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(Duluth News Tribune)   Apparently deciding that his application to join the League of Supervillians just wasn't strong enough; WI Gov. tries to sneak language into a budget bill that will make it easier for "rent to own" shops to rip off the mathematically illiterate   (duluthnewstribune.com) divider line 271
    More: Sad, League of Supervillians, Wisconsin Gov., government budget, Wisconsin, Rent-A-Center, Glenn Grothman, Milwaukee County, Scott Walker  
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13049 clicks; posted to Main » on 05 Mar 2013 at 12:13 PM (1 year ago)   |  Favorite    |   share:  Share on Twitter share via Email Share on Facebook   more»



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2013-03-05 11:56:46 PM

Moonfisher: I used to do in- home training for people with mild mental disabilities. They were living on their own, paying their bills, taking the bus to work or shop, and it was my job to help them improve those skills so they could live on their own instead of in state institutions. Every one of them had a house full of rent-to-own furniture. One skill I always prioritized was acquiring cheap, decent items and getting out of those awful contracts.


Nope, nope, can't protect these people from predatory capitalism.
 
2013-03-06 12:20:28 AM

Arumat: As for the customer, I'd rather educate him and/or get him back on his feet instead of giving him a criminal record, jail time, and fines and making the situation much worse for all involved.  After all, if he goes to jail or stays unemployed he gets supported by tax dollars right?


Yes, but that's a whole 'nother subject. I am against incarceration as a means of punishment - it doesn't provide any restitution to the victim of the crime, isn't productive in any way, doesn't teach by logic or example but by pain avoidance, which is ineffective, etc.  Additionally, I find it reprehensible that the victim is then taxed to pay to support the person who wronged them. I'm just not sure that the man will be educated by receiving a pardon - i know he made a bad decision because he signed that contract which is obviously a bad decision. Receiving a get-out-of-contract-free card is not as likely to teach him not to sign contracts as it is to teach him how to get out of future contracts, should he so desire. Granted, those are assumptions, but they're based on personal experience - I've made bad decisions before, and so have many of my friends and family. I didn't learn from the ones whose consequences I was spared. Maybe that's just me, I can't say.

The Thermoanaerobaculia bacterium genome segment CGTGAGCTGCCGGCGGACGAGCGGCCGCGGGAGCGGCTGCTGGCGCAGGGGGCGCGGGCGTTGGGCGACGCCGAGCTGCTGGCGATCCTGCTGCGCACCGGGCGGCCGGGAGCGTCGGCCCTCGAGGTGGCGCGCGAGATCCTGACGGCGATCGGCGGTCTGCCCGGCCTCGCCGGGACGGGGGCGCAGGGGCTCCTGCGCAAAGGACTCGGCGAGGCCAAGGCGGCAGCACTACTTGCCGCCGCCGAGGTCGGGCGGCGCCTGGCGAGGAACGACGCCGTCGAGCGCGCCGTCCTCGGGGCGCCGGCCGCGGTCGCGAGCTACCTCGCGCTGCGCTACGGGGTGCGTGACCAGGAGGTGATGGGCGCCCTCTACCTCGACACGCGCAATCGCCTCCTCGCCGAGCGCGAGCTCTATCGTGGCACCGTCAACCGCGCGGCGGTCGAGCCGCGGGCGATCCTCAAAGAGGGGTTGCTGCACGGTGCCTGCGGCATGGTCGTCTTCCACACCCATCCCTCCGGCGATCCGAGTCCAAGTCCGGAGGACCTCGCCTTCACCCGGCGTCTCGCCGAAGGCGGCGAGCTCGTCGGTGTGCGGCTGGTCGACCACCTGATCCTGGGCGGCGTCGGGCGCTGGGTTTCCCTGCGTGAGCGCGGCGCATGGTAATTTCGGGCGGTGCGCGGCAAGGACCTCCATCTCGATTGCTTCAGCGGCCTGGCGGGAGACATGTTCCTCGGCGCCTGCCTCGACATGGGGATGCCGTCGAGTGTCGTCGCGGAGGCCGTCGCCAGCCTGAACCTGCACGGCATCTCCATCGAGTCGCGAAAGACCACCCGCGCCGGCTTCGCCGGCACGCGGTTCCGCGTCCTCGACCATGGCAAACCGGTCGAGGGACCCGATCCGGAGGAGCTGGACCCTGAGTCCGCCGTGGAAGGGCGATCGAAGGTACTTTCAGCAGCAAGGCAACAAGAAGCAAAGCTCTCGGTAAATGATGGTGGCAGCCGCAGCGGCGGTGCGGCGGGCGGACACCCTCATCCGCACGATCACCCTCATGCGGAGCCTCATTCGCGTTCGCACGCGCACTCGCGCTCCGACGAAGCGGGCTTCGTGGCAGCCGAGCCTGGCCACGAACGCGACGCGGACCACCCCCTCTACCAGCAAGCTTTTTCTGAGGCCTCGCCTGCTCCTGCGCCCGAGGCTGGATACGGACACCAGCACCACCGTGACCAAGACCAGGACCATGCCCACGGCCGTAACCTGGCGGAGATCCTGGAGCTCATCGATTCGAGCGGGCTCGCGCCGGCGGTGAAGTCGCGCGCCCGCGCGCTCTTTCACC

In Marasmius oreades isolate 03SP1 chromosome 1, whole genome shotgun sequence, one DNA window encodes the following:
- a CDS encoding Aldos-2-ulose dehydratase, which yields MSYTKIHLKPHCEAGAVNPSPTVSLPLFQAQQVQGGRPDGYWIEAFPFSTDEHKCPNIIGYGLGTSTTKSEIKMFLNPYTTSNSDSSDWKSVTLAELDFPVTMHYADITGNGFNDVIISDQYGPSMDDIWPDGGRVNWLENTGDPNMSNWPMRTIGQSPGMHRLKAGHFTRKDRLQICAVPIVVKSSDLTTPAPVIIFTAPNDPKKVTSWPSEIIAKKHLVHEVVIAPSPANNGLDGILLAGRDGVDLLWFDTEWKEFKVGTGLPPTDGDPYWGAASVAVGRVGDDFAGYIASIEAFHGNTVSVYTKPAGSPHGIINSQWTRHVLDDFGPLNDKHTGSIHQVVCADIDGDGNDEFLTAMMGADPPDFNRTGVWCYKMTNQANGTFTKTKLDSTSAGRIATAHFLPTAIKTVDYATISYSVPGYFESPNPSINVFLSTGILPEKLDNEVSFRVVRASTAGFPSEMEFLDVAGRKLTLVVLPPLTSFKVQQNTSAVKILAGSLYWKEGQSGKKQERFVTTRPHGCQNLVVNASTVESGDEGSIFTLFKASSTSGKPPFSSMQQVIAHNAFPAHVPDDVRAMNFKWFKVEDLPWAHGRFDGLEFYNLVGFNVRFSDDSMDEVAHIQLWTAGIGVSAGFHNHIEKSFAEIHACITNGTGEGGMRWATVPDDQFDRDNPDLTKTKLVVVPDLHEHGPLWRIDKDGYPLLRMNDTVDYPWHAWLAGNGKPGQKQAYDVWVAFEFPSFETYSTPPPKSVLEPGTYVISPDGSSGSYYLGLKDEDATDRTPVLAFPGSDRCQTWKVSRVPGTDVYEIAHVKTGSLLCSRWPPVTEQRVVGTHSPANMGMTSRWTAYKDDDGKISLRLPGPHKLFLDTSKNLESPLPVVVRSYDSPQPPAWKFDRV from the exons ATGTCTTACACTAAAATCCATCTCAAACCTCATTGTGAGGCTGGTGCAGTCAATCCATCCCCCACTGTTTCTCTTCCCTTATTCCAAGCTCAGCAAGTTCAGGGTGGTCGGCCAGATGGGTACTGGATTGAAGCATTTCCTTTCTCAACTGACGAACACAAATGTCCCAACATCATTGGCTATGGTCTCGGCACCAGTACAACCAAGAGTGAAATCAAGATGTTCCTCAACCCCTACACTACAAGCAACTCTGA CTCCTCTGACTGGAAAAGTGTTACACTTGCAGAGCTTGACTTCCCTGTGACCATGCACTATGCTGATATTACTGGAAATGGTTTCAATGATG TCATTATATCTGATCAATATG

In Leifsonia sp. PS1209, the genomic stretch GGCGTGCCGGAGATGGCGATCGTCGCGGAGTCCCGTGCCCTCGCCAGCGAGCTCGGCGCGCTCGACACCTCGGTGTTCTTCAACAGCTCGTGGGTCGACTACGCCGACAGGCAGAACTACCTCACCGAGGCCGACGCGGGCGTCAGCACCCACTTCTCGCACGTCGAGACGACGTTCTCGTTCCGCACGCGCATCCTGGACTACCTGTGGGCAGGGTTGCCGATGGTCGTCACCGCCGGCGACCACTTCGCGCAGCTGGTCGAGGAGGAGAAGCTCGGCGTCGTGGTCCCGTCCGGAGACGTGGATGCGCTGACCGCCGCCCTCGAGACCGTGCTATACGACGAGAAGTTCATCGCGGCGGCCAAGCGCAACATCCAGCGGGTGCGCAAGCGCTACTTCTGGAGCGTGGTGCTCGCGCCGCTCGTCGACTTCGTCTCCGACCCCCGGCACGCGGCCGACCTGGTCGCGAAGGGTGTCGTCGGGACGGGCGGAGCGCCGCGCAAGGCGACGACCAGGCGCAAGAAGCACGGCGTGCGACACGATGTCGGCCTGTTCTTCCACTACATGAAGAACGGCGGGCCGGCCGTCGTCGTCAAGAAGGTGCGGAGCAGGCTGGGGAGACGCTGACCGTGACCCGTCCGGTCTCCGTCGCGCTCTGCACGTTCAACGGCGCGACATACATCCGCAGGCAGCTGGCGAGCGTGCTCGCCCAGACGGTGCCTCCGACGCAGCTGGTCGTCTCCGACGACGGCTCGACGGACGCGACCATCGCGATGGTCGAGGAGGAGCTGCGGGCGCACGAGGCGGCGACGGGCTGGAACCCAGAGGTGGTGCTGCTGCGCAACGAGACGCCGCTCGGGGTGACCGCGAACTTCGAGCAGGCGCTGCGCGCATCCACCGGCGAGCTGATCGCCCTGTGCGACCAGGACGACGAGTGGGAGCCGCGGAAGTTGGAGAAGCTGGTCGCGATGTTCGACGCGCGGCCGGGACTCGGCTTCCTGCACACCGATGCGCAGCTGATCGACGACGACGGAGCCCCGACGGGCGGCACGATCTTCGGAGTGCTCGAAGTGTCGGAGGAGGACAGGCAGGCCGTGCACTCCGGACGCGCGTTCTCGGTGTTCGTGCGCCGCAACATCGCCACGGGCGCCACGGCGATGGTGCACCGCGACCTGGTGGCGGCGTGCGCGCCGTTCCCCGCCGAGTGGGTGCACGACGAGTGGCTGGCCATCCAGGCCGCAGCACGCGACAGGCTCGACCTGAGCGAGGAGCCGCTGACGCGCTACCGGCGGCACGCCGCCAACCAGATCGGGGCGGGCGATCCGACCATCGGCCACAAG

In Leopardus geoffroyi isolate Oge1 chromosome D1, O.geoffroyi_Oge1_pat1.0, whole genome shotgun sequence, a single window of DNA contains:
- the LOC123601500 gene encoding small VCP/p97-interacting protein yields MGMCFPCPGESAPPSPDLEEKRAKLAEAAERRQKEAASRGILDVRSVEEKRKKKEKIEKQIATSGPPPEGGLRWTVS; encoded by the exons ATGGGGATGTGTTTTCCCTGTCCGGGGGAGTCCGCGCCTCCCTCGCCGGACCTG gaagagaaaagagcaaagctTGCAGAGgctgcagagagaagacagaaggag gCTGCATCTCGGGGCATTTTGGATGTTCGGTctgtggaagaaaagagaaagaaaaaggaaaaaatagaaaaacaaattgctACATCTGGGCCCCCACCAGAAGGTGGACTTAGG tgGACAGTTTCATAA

2013-03-06 01:11:30 AM

untaken_name: Arumat: As for the customer, I'd rather educate him and/or get him back on his feet instead of giving him a criminal record, jail time, and fines and making the situation much worse for all involved.  After all, if he goes to jail or stays unemployed he gets supported by tax dollars right?

Yes, but that's a whole 'nother subject. I am against incarceration as a means of punishment - it doesn't provide any restitution to the victim of the crime, isn't productive in any way, doesn't teach by logic or example but by pain avoidance, which is ineffective, etc.  Additionally, I find it reprehensible that the victim is then taxed to pay to support the person who wronged them. I'm just not sure that the man will be educated by receiving a pardon - i know he made a bad decision because he signed that contract which is obviously a bad decision. Receiving a get-out-of-contract-free card is not as likely to teach him not to sign contracts as it is to teach him how to get out of future contracts, should he so desire. Granted, those are assumptions, but they're based on personal experience - I've made bad decisions before, and so have many of my friends and family. I didn't learn from the ones whose consequences I was spared. Maybe that's just me, I can't say.


I guess we're mostly on the same page then.  I just hate to see the legal system used as a weapon.
 
2013-03-06 01:44:58 AM